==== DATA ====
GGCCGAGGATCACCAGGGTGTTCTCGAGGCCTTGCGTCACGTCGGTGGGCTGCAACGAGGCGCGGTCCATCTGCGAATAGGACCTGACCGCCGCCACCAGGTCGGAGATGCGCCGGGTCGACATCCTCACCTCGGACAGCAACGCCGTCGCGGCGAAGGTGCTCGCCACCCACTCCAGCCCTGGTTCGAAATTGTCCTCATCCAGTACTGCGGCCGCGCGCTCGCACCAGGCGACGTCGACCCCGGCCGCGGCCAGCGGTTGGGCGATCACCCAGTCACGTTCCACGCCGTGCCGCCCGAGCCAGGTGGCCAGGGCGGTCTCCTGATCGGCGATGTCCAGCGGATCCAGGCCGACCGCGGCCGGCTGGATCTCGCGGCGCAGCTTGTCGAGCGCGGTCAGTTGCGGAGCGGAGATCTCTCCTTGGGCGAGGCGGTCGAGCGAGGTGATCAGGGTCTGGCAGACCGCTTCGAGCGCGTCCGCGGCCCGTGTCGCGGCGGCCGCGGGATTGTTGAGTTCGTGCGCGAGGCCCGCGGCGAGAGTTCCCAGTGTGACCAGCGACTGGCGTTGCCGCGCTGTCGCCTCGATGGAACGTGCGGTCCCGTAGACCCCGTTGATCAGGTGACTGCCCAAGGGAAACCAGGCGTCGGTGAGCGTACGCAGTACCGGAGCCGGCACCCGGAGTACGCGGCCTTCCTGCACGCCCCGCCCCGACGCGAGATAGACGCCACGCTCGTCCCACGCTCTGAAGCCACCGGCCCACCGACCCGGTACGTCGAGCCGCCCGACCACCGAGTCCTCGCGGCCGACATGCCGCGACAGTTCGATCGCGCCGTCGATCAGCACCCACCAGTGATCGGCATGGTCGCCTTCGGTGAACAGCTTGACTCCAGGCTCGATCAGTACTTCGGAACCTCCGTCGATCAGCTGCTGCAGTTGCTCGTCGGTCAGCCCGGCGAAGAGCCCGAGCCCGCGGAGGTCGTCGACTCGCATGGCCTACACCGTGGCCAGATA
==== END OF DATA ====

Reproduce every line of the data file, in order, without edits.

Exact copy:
GGCCGAGGATCACCAGGGTGTTCTCGAGGCCTTGCGTCACGTCGGTGGGCTGCAACGAGGCGCGGTCCATCTGCGAATAGGACCTGACCGCCGCCACCAGGTCGGAGATGCGCCGGGTCGACATCCTCACCTCGGACAGCAACGCCGTCGCGGCGAAGGTGCTCGCCACCCACTCCAGCCCTGGTTCGAAATTGTCCTCATCCAGTACTGCGGCCGCGCGCTCGCACCAGGCGACGTCGACCCCGGCCGCGGCCAGCGGTTGGGCGATCACCCAGTCACGTTCCACGCCGTGCCGCCCGAGCCAGGTGGCCAGGGCGGTCTCCTGATCGGCGATGTCCAGCGGATCCAGGCCGACCGCGGCCGGCTGGATCTCGCGGCGCAGCTTGTCGAGCGCGGTCAGTTGCGGAGCGGAGATCTCTCCTTGGGCGAGGCGGTCGAGCGAGGTGATCAGGGTCTGGCAGACCGCTTCGAGCGCGTCCGCGGCCCGTGTCGCGGCGGCCGCGGGATTGTTGAGTTCGTGCGCGAGGCCCGCGGCGAGAGTTCCCAGTGTGACCAGCGACTGGCGTTGCCGCGCTGTCGCCTCGATGGAACGTGCGGTCCCGTAGACCCCGTTGATCAGGTGACTGCCCAAGGGAAACCAGGCGTCGGTGAGCGTACGCAGTACCGGAGCCGGCACCCGGAGTACGCGGCCTTCCTGCACGCCCCGCCCCGACGCGAGATAGACGCCACGCTCGTCCCACGCTCTGAAGCCACCGGCCCACCGACCCGGTACGTCGAGCCGCCCGACCACCGAGTCCTCGCGGCCGACATGCCGCGACAGTTCGATCGCGCCGTCGATCAGCACCCACCAGTGATCGGCATGGTCGCCTTCGGTGAACAGCTTGACTCCAGGCTCGATCAGTACTTCGGAACCTCCGTCGATCAGCTGCTGCAGTTGCTCGTCGGTCAGCCCGGCGAAGAGCCCGAGCCCGCGGAGGTCGTCGACTCGCATGGCCTACACCGTGGCCAGATA